22 Jul 2015, by Erick

Say we care about a function on pairs of trees (such as subtree-prune-regraft distance) that doesn’t make reference to the labels as such, but simply uses them as markers to ensure that the leaves end up in the right place. We’d like to calculate this function for all trees of a certain type. However, doing so for every pair of labeled trees is a waste, because if we just relabel the two trees in the same way, we will get the same result.

So, how many computations do we actually need to do?

It turns out that we only need to do one calculation per tanglegram. A tanglegram is a pair of trees along with a bijection between the leaves of those trees. They have been investigated in coevolutionary analyses before, and there’s a considerable literature concerning how to draw them in the plane with the minimal number of crossings. However, the symmetries and number of tanglegrams on a given number of leaves have not been explored until now.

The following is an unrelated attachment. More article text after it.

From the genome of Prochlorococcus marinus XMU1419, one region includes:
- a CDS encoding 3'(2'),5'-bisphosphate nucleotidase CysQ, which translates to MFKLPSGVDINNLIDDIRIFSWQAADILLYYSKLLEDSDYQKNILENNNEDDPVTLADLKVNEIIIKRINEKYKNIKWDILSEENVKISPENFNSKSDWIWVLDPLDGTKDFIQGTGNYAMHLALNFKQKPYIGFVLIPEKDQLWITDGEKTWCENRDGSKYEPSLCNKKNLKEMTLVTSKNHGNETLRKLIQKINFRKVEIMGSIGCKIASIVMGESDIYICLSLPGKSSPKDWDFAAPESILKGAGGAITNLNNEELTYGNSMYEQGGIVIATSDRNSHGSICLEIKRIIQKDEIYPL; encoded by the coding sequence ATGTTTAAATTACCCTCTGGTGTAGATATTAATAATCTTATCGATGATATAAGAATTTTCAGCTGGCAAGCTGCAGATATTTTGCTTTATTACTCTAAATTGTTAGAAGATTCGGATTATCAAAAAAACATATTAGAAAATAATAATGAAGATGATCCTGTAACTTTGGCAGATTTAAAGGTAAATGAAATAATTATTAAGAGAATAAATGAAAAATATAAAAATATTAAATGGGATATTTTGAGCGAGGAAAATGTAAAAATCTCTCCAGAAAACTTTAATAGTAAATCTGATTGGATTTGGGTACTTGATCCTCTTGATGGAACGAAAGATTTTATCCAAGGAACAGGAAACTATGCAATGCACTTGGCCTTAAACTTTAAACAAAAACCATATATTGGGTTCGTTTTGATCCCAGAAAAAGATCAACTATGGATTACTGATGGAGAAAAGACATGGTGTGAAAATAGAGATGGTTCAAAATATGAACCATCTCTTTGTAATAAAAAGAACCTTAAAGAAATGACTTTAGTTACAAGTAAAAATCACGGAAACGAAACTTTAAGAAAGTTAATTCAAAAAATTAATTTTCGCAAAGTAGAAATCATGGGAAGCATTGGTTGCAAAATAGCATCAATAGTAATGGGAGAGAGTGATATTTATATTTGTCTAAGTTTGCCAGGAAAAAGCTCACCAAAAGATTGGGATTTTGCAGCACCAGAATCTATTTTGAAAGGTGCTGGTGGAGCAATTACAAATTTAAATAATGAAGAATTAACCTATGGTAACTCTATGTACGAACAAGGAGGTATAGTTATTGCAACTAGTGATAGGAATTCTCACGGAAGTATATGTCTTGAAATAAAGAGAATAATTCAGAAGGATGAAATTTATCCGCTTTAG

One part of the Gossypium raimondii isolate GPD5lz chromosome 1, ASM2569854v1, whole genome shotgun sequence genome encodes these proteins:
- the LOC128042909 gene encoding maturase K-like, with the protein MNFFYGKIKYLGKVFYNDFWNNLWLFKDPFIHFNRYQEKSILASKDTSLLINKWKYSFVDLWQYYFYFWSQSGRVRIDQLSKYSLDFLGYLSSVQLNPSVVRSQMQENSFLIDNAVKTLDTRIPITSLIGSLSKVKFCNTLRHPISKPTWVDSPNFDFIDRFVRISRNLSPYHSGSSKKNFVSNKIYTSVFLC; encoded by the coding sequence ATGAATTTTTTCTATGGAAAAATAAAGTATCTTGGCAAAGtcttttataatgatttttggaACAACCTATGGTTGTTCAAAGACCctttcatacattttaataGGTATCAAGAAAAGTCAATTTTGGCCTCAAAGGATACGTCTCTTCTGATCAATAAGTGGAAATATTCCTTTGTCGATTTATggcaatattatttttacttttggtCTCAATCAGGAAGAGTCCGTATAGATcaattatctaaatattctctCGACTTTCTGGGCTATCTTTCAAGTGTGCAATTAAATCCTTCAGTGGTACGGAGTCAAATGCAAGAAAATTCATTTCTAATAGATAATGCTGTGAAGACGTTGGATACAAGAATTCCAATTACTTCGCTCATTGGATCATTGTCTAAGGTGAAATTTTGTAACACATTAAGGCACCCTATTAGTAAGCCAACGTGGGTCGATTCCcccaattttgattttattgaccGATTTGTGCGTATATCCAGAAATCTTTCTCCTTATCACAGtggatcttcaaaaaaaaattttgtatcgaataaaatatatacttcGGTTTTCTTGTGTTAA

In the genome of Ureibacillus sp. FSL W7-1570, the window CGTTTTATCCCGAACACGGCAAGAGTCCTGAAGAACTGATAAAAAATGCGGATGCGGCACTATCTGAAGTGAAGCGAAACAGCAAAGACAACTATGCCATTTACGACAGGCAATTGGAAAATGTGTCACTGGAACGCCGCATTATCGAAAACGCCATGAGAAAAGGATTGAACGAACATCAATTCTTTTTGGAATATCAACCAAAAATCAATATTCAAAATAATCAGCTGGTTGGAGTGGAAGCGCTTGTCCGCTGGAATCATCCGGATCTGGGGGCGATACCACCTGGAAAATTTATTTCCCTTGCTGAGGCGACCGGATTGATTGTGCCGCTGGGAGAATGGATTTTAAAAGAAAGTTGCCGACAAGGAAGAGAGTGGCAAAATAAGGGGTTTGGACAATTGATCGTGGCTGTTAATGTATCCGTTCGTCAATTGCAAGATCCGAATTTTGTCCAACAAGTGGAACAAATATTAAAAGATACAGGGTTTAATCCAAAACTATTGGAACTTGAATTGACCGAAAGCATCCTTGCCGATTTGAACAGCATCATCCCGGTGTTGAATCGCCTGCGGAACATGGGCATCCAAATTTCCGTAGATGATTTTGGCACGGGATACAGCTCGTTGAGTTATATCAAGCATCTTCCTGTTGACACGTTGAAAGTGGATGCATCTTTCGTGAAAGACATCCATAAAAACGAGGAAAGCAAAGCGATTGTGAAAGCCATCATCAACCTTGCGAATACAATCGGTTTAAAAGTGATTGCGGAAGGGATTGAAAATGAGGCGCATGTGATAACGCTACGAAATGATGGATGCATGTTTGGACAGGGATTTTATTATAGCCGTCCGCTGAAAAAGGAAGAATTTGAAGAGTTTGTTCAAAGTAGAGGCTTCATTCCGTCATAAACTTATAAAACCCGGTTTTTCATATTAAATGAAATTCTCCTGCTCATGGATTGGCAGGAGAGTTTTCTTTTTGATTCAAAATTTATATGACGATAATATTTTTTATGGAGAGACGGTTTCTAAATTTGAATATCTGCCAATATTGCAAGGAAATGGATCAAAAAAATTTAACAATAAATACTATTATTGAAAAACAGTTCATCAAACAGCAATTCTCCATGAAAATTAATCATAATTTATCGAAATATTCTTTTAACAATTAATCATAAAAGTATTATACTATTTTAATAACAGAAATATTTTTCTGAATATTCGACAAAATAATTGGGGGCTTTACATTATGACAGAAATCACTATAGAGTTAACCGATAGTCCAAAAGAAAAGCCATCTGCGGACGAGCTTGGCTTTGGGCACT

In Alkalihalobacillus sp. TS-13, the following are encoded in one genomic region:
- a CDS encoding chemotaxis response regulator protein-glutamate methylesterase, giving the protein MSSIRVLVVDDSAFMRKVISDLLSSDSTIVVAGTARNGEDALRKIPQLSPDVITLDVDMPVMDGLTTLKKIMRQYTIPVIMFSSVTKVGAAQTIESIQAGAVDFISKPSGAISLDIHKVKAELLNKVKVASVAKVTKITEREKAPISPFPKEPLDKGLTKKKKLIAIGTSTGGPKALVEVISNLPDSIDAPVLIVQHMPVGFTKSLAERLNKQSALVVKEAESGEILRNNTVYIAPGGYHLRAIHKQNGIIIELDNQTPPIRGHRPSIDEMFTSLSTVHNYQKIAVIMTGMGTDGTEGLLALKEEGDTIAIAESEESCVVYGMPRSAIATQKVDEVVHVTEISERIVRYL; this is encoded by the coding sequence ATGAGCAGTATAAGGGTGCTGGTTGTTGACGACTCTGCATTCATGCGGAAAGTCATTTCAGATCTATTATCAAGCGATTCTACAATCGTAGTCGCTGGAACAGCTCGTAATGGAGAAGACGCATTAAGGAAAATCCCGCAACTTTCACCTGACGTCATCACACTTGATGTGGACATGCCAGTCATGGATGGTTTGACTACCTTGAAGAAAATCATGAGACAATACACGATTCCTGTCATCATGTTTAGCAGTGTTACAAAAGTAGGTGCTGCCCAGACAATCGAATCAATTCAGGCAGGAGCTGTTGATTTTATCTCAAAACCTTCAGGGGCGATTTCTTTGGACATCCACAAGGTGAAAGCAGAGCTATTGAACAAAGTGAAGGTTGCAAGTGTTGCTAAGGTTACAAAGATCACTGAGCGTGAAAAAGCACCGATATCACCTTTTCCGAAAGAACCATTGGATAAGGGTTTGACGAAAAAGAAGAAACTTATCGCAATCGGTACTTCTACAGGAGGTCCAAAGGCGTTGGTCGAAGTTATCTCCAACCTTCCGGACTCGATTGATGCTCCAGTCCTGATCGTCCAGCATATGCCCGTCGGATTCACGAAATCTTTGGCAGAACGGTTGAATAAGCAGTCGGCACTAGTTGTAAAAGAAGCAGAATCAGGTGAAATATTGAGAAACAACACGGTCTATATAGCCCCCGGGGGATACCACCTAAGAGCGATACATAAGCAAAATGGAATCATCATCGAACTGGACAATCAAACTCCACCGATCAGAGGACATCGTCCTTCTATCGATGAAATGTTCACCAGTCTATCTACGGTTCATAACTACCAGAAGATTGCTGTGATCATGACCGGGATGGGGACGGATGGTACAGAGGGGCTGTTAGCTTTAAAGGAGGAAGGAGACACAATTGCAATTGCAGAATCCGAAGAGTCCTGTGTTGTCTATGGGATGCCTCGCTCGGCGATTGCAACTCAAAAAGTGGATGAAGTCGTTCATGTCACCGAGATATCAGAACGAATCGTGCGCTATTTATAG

We recently posted two papers to the arXiv on tanglegrams. In the first, a mathematical phylogenetics paper, we do a preliminary algebraic and combinatorial study of tanglegrams, including unrooted and/or unordered tanglegrams (the picture above shows a rooted and an unrooted tanglegram). There we describe in detail how tanglegrams are equivalent to certain double cosets of the symmetric group. In the second, a combinatorics paper, we (mostly my coauthors Billey and Konvalinka) derive an explicit formula for the number of rooted ordered tanglegrams. This is pretty cool– there isn’t an equivalent formula for tree shapes (i.e. unlabeled trees not embedded in the plane). The derivation is lovely.

In any case, by using tanglegrams rather than pairs of trees, one gets an order-factorial (of the number of leaves) reduction in computation. Now we are applying this knowledge of tanglegrams with our high school student Kate to learn about tree space.

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